Multicultural and Transnational Literatures

Devoted to MTL at ECU and beyond

Archive for August, 2011

Call For Papers (from Joan Conwell)

Call for Papers

43rd Annual Convention, Northeast Modern Language Association (NeMLA)

March 15-18, 2012

Rochester, New York – Hyatt Rochester

Host Institution: St. John Fisher College

Keynote speaker: Jennifer Egan, 2011 Pulitzer Prize winner, A Visit From the Goon Squad

 

Seeking papers on the convergence of transnational literatures, gender, and state power.

 

Particularly interested in:

*How literature and contemporary or historical world affairs influence one another.

*Whether the special qualities of transnational literature such as border crossing, hybridity, code-switching, and/or the erosion of cultural barriers situate it to confront political injustice.

*Investigations into the role of literature (broadly defined) and gender with regard to the 2011 Arab uprisings, major world elections, state repression, or specific human rights violations.

 

Deadline: September 30, 2011

Please include with your abstract:

Name and Affiliation

Email Address

Postal Address (optional)

Telephone Number (optional)

A/V requirements (if any; $10 handling fee with registration)

 

Please send 250-500 word abstracts or questions to:

Joan Conwell, East Carolina University

Email: joanie.conwell@gmail.com or conwellj10@students.ecu.edu

Visit the website at:  http://www.nemla.org/convention/2012/cfp.html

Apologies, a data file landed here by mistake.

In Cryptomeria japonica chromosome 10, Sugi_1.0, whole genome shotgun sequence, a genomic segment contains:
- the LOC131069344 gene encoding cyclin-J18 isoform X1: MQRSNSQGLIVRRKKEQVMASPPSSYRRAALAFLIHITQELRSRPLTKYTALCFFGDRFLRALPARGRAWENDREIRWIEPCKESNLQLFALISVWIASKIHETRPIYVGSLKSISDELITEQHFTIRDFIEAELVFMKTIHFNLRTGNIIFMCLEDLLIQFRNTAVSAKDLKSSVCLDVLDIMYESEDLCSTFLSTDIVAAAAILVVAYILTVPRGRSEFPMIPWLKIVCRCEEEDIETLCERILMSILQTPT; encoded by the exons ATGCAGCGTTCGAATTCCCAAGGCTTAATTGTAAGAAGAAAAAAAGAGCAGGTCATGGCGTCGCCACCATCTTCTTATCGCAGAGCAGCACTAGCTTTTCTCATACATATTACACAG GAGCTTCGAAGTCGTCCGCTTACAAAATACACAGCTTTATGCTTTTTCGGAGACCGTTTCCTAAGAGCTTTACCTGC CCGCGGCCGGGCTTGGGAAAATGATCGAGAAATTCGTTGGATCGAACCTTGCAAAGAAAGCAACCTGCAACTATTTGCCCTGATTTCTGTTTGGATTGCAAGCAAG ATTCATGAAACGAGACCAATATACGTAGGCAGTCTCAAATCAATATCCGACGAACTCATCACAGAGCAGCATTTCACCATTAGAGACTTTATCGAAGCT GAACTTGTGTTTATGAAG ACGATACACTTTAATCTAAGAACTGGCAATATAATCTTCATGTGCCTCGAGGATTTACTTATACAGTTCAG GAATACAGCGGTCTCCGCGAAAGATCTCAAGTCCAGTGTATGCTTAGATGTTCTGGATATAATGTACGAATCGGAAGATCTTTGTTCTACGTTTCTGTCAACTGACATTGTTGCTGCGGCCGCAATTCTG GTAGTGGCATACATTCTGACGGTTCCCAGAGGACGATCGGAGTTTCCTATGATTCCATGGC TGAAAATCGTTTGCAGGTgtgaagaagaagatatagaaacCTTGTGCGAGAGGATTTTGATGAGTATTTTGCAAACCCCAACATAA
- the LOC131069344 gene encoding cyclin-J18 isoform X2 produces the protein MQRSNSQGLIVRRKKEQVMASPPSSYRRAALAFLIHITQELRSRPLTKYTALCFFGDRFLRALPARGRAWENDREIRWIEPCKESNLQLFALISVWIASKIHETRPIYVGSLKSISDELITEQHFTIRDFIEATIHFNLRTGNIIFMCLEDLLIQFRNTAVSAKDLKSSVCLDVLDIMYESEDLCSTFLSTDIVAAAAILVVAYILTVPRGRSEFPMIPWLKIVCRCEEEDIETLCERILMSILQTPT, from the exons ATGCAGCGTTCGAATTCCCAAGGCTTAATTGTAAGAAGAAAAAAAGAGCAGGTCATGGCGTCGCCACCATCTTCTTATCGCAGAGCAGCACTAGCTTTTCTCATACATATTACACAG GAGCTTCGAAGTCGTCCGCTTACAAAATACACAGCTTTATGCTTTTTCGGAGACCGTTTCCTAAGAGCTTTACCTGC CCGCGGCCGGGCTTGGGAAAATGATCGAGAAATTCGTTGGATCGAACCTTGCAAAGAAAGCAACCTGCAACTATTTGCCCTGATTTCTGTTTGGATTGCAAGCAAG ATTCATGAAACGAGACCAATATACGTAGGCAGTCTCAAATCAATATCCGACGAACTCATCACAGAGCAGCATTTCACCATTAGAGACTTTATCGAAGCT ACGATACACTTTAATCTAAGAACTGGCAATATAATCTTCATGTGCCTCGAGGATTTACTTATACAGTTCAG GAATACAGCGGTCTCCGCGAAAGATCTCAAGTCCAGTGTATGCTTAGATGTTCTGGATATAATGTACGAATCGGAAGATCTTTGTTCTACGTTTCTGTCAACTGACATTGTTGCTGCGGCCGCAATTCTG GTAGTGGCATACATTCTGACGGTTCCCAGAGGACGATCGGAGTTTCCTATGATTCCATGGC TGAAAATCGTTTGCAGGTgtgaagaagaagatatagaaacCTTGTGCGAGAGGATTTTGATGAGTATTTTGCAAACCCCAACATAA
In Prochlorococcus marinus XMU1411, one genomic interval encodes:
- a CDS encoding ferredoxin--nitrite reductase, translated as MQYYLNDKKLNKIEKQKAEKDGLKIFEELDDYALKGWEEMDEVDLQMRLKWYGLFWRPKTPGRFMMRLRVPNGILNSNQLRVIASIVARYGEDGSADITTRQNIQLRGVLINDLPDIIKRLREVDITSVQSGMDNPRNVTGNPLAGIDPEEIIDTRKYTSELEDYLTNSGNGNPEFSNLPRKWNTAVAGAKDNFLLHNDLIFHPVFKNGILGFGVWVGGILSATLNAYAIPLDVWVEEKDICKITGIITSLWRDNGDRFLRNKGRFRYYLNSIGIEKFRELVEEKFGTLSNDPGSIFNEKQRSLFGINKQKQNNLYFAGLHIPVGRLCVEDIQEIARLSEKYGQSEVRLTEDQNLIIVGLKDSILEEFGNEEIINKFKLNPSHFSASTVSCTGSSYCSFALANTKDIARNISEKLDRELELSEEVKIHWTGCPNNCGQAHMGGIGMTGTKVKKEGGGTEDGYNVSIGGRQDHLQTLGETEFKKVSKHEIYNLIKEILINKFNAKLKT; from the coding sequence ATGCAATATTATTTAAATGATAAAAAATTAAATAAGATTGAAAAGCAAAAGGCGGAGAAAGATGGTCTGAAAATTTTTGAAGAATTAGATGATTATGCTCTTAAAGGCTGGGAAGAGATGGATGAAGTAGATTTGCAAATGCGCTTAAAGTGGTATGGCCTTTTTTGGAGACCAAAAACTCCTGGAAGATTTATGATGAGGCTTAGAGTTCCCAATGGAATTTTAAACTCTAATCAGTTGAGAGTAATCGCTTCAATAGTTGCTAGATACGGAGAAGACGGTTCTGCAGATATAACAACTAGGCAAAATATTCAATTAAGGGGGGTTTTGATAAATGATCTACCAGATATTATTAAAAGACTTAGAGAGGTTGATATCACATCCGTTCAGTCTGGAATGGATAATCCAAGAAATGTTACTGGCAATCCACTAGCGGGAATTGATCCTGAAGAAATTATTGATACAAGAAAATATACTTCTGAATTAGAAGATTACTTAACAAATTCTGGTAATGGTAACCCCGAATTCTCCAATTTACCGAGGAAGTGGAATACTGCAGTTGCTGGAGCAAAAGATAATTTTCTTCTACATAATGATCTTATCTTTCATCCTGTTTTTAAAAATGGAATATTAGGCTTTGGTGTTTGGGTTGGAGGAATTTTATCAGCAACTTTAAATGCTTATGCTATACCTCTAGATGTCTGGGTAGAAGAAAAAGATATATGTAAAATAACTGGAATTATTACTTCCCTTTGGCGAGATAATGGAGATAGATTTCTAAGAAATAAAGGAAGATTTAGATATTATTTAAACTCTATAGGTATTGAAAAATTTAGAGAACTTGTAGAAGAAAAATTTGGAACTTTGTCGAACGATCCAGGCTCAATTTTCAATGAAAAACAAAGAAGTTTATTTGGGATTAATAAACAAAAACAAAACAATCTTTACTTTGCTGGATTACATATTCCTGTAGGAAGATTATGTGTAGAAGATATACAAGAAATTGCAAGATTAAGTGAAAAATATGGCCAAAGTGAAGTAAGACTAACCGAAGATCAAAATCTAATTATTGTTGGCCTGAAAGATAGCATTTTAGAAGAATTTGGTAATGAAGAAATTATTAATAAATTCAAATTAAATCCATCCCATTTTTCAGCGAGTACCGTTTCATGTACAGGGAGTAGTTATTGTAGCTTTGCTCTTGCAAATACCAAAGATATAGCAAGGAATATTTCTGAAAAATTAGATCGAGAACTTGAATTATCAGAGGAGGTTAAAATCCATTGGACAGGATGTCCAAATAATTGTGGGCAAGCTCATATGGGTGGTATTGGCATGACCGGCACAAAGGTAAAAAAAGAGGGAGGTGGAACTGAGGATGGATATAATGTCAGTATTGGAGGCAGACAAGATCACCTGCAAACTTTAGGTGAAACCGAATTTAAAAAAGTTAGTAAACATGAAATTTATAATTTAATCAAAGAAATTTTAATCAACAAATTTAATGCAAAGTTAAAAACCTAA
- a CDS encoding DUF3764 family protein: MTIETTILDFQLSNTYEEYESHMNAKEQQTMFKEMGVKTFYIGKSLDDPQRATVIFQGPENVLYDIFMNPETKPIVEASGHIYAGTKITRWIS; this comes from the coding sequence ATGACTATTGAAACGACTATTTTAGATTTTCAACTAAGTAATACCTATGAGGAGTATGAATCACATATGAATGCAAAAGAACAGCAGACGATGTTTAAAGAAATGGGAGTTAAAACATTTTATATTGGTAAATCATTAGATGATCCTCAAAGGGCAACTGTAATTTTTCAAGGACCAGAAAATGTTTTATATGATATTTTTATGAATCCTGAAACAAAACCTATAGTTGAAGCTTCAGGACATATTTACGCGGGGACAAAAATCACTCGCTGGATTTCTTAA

Jefferson Fortner to present talk at the Southern Comparative Literature Association Conference

Our MTL student Jefferson Fortner will present a paper as part of a panel on “Exiles and Diasporas” as part of this year’s SCLA Conference in Charlotte.  He provides a brief description below:

In Dr. Deena’s class we read two plays by Athol Fugard of South Africa: Sorrows & Rejoicings and Valley Song.  Focusing primarily on the play Sorrows & Rejoicings and on details of Fugard’s life, I compared his work to the work and life of Hamilton Basso, a Southern novelist most active in the 50s.  Specifically, I focused on Basso’s novel The View from Pompey’s Head.  In both instances I focused on the intellectual exile of the liberal artist/writer who has to leave behind a stultifyingly conservative homeland in order to have a voice, but who cannot leave behind the impact and desire for the “homeland.”  I point out the parallels between Pre-Civil Rights era South Carolina and Apartheid South Africa and suggest a post-colonial nature for the American South at the time.  I also use brief passages from Reynolds Price and from Amitav Ghosh that highlight other similarities to Post-Colonial Indian and to the American South.


Henry Louis Gates coming to ECU

Henry Louis Gates, Jr. will speak at ECU on the evening of November 10:  http://www.ecu.edu/cs-cas/voyages/gates.cfm.  With Salman Rushdie already scheduled for October 5, it promises to be an exciting Fall semester for students of multicultural and transnational literatures:  a “Voyage of Discovery” indeed!